12:00 pm - 1:00 pm
Three Musical Masterpieces Every Music Lover Should Listen ToOrin Grossman / Fairfield University
Ezra Pound famously wrote, “Literature is news that stays news.” We might say the same for the great masterpieces of music. There are works from the great composers who speak to us with the freshness and excitement of anything seemingly more contemporary and relevant. As long as we bring an open mind, or open ears, we can discover beauty, meaning, and emotional depth undimmed by the passage of time.
The Greatest Pieces Of Classical Music
In this class, Professor Grossman will present three remarkable musical works from the same period, by musicians young and old, at the peak of their composing careers. All three share energy and passion of youth, and the excitement of ushering in or extending a new musical era. And yet these compositions could not be more different than if they had been written hundreds of years apart. Individually, they each speak to us about the power of musical expression; together they illustrate how many ways music can excite the imagination. The three compositions are: 1) Ludwig van Beethoven, Fifth Symphony, 2) Frederic Chopin, Ballade #1 for Piano, and 3) Professor Grossman’s acclaimed finale (which he has performed all around the world!) George Gershwin, Rhapsody in Blue.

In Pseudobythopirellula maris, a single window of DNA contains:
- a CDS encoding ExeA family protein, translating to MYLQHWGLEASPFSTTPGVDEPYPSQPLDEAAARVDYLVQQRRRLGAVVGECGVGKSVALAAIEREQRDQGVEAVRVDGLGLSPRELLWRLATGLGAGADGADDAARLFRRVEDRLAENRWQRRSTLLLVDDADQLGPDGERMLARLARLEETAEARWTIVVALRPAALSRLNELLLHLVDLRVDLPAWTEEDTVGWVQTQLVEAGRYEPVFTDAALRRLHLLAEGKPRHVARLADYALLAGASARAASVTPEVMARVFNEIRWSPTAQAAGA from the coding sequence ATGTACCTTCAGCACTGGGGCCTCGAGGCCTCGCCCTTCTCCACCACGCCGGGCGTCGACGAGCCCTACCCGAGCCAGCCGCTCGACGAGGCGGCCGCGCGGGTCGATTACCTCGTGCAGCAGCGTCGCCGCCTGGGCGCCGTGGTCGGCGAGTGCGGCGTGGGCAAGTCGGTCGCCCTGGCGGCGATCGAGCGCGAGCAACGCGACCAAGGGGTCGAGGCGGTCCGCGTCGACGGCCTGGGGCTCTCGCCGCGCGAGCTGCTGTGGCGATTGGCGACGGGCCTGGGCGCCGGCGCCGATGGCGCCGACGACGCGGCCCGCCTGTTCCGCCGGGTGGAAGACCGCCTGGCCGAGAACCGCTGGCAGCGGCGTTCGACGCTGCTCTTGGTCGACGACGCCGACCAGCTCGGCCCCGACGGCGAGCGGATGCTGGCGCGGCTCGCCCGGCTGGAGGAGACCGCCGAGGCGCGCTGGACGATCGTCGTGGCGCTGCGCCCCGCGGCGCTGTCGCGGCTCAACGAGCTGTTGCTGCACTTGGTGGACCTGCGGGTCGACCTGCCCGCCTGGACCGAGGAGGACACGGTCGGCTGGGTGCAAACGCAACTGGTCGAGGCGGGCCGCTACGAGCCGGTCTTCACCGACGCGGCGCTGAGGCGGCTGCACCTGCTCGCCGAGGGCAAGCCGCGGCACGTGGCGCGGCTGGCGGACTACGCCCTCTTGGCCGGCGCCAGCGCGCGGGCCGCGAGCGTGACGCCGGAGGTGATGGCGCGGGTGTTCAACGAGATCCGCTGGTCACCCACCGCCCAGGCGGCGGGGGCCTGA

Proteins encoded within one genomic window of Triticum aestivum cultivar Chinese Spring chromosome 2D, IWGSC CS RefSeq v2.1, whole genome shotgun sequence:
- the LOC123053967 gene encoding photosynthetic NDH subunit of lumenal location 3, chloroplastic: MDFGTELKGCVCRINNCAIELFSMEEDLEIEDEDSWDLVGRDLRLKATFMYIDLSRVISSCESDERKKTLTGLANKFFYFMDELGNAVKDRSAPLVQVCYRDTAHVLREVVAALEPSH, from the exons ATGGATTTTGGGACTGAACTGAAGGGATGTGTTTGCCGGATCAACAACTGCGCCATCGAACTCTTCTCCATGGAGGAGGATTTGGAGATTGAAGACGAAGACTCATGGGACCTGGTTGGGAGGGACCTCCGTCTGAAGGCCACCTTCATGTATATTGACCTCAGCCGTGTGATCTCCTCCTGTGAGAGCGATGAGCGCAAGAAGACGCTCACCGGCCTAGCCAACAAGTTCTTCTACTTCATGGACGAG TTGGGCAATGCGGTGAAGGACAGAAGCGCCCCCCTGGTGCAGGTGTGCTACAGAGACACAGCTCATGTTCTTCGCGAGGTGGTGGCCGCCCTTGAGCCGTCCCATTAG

Learn More About Classical Masterpieces
Orin Grossman is renowned internationally for his knowledge of music. He lectures and performs concerts throughout the US and Europe, he teaches Performing Arts at Fairfield University, and has served as the University’s Academic Vice President. Professor Grossman has been particularly associated with the music of George Gershwin, performing concerts of his song transcriptions and classical pieces to critical praise around the world, including performances in Cairo and New York. Professor Grossman was also chosen to play for the New York City Mayor’s Awards of Honor for Arts and Culture.